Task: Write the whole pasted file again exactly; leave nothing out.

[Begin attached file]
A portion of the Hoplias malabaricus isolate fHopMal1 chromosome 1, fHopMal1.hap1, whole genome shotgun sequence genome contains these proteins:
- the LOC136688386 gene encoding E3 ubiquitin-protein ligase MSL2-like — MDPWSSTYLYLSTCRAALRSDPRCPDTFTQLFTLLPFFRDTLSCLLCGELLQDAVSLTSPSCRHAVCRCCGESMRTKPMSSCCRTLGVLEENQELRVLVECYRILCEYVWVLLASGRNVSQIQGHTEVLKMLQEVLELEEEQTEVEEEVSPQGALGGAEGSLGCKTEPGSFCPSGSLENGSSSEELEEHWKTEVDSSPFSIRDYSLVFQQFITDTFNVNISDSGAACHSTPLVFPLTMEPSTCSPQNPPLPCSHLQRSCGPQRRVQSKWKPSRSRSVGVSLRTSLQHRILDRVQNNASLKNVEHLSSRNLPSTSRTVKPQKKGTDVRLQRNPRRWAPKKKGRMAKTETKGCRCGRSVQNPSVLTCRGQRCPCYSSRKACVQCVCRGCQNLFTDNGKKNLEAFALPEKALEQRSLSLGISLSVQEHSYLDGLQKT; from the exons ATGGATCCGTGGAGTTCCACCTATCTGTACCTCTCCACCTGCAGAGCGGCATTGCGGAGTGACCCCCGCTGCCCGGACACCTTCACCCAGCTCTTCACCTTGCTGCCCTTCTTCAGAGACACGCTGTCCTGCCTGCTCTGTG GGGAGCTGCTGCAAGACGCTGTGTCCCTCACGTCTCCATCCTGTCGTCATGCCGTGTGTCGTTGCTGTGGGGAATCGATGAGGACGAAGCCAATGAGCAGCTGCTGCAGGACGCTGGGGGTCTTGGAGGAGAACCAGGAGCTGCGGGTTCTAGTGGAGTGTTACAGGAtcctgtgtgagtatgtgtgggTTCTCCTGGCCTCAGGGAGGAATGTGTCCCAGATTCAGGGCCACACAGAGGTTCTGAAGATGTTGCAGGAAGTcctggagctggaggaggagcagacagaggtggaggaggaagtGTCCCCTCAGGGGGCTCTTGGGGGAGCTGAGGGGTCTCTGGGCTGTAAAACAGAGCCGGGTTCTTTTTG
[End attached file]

A portion of the Hoplias malabaricus isolate fHopMal1 chromosome 1, fHopMal1.hap1, whole genome shotgun sequence genome contains these proteins:
- the LOC136688386 gene encoding E3 ubiquitin-protein ligase MSL2-like — MDPWSSTYLYLSTCRAALRSDPRCPDTFTQLFTLLPFFRDTLSCLLCGELLQDAVSLTSPSCRHAVCRCCGESMRTKPMSSCCRTLGVLEENQELRVLVECYRILCEYVWVLLASGRNVSQIQGHTEVLKMLQEVLELEEEQTEVEEEVSPQGALGGAEGSLGCKTEPGSFCPSGSLENGSSSEELEEHWKTEVDSSPFSIRDYSLVFQQFITDTFNVNISDSGAACHSTPLVFPLTMEPSTCSPQNPPLPCSHLQRSCGPQRRVQSKWKPSRSRSVGVSLRTSLQHRILDRVQNNASLKNVEHLSSRNLPSTSRTVKPQKKGTDVRLQRNPRRWAPKKKGRMAKTETKGCRCGRSVQNPSVLTCRGQRCPCYSSRKACVQCVCRGCQNLFTDNGKKNLEAFALPEKALEQRSLSLGISLSVQEHSYLDGLQKT; from the exons ATGGATCCGTGGAGTTCCACCTATCTGTACCTCTCCACCTGCAGAGCGGCATTGCGGAGTGACCCCCGCTGCCCGGACACCTTCACCCAGCTCTTCACCTTGCTGCCCTTCTTCAGAGACACGCTGTCCTGCCTGCTCTGTG GGGAGCTGCTGCAAGACGCTGTGTCCCTCACGTCTCCATCCTGTCGTCATGCCGTGTGTCGTTGCTGTGGGGAATCGATGAGGACGAAGCCAATGAGCAGCTGCTGCAGGACGCTGGGGGTCTTGGAGGAGAACCAGGAGCTGCGGGTTCTAGTGGAGTGTTACAGGAtcctgtgtgagtatgtgtgggTTCTCCTGGCCTCAGGGAGGAATGTGTCCCAGATTCAGGGCCACACAGAGGTTCTGAAGATGTTGCAGGAAGTcctggagctggaggaggagcagacagaggtggaggaggaagtGTCCCCTCAGGGGGCTCTTGGGGGAGCTGAGGGGTCTCTGGGCTGTAAAACAGAGCCGGGTTCTTTTTG